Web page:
TWENTYNINE PALMS, Calif. --
Marines with Company F, 4th Tank Battalion, 4th Marine Division participated in a Mechanized Assault Course as part of Integrated Training Exercise 4-13 at the Marine Corps Air Ground Combat Center, June 23-24. ITX is the largest annual Marine Forces Reserve training exercise and a cornerstone of the Marine Air Ground Task Force Training Program, with more than 5,000 Marines participating from units across the United States.
The MAC incorporated a variety of different fire-support assets such as: attack helicopters, artillery, tanks, and amphibious assault vehicles.
“If we actually went to combat we would need to effectively interact with other units,” said Lance Cpl. Samuel Garcia, tank crewman, and native of Okeechobee, Fla. “We’re used to working as a small team, but now there are a few hundred Marines to work with. It is very different and can be challenging at times, but it makes the training much more realistic.”
With such a large force depending on them, tankers need to be proficient in their job skills to accomplish the mission.
“After an exercise like this you get to see the big picture, not just your job,” Garcia said. “You see how everything comes together and how everyone has to work together to make it happen.”
The M1A1 Abrams tank that the Marines operate brings numerous force multipliers to the battlefield that other assets cannot.
“An infantry unit can only go so far, air support can only do so much, artillery can only be so precise, but tanks go in with the ability to go where other forces can’t,” Garcia said. “Tanks can go in with speed, armor and fire power all in one element.”
Even though tanks have been designed for all types of terrain, Co. F tankers are limited to what their training station has to offer them.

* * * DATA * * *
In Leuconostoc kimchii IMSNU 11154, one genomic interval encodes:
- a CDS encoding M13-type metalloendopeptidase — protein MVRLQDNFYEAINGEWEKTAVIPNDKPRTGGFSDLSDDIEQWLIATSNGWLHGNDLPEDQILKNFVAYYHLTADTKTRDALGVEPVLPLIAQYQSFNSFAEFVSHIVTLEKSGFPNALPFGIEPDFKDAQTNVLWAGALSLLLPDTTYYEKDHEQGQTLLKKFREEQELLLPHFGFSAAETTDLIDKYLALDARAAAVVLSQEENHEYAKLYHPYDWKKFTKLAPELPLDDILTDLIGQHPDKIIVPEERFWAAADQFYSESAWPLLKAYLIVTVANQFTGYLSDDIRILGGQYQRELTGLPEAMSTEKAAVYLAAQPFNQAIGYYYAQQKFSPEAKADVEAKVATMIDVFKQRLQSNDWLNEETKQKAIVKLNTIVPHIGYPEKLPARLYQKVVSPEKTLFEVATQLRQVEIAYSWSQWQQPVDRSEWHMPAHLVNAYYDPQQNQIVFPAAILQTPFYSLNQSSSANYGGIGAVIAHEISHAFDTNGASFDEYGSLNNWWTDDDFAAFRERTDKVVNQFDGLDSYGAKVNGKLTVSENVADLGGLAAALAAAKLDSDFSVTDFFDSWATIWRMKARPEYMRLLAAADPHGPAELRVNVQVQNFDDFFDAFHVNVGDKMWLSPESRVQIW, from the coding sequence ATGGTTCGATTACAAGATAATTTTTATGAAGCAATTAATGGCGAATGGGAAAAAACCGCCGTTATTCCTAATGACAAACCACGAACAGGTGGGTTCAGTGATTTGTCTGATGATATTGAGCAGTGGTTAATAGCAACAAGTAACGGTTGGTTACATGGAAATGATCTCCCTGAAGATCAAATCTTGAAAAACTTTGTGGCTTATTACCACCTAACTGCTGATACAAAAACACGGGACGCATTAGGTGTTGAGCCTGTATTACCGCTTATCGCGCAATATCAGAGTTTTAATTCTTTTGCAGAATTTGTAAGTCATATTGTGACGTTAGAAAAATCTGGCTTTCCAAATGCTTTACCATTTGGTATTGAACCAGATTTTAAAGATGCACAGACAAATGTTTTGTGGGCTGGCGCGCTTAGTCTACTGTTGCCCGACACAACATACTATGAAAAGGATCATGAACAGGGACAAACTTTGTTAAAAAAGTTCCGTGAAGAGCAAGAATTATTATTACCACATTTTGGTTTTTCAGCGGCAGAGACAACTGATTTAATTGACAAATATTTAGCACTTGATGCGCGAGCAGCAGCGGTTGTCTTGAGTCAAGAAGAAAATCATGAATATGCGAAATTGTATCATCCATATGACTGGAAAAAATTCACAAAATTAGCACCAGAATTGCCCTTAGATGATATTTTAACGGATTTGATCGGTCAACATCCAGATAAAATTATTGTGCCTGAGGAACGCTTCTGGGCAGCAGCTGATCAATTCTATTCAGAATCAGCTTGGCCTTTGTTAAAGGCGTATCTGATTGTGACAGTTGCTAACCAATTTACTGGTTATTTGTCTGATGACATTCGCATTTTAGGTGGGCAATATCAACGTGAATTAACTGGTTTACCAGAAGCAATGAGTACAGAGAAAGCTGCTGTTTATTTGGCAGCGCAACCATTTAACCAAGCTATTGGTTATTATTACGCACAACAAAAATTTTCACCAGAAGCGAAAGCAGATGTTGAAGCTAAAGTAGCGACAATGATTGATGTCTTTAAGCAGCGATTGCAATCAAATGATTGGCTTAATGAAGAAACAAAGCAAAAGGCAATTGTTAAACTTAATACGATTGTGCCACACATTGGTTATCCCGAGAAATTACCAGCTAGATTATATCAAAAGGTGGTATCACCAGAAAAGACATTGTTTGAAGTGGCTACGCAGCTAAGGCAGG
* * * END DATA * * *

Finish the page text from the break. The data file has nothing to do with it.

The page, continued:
“The terrain is very different than what we are used to training on. The heat and sand help to simulate a deployed environment,” said Lance Cpl. Sam Aguilera, tank crewman, and native of Jacksonville, N.C. “It definitely keeps us on our toes and ready for anything.”
Co. F’s junior Marines had the opportunity to gain a wealth of experience operating in this desert environment for the first time.
“Some of our less-experienced Marines have never had the chance to come out here and do this kind of training before. A live-fire exercise like this puts a little more experience under their belts,” said Cpl. Joshua Fernandez, a tank commander, and native of Los Angeles. “It will enable them to pass on knowledge to their peers and subordinates when they become leaders themselves.”
For many of the infantry Marines, this was their first time working alongside the massive M1A1 Abrams tank. With its 120mm main gun and jet engine, the M1A1 can add lethal firepower and speed to any ground element.
“This really helped us show Marines what we are capable of doing,” said Cpl. Wayne Kendall, a tank gunner, and native of Washington, N.C. “Tanks are an extremely effective tool on the battlefield.”
An exercise like the MAC puts a large amount of combined arms together in a single area. Tankers were able to engage multiple simulated targets at known and unknown distances while coordinating with ground and air units to simulate a combat situation.
“I’ve never seen anything as big as this exercise,” Kendall added. “Just seeing all of the different assets together is very impressive. We don’t have a large scale training center like this back home, so we try to take advantage of it as much as possible.”
Tank units have deployed to Afghanistan often, but many are given alternate missions that don’t involve using their 69-ton vehicles. Co. E, 4th Tank Bn, became a route-clearance platoon during their deployment overseas and Co. F may do the same in the following months.
“Regardless of whether we are deploying or not, we still have to be prepared,” added Aguilera. “I’d rather have the training and not need it than need it and not have it.”
ITX 4-13 is a cornerstone of the Marine Air Ground Task Force Training Program. It is the largest annual U.S. Marine Corps Reserve training exercise; helping establish best practices, refine planning guidance and baseline requirements for future Reserve units.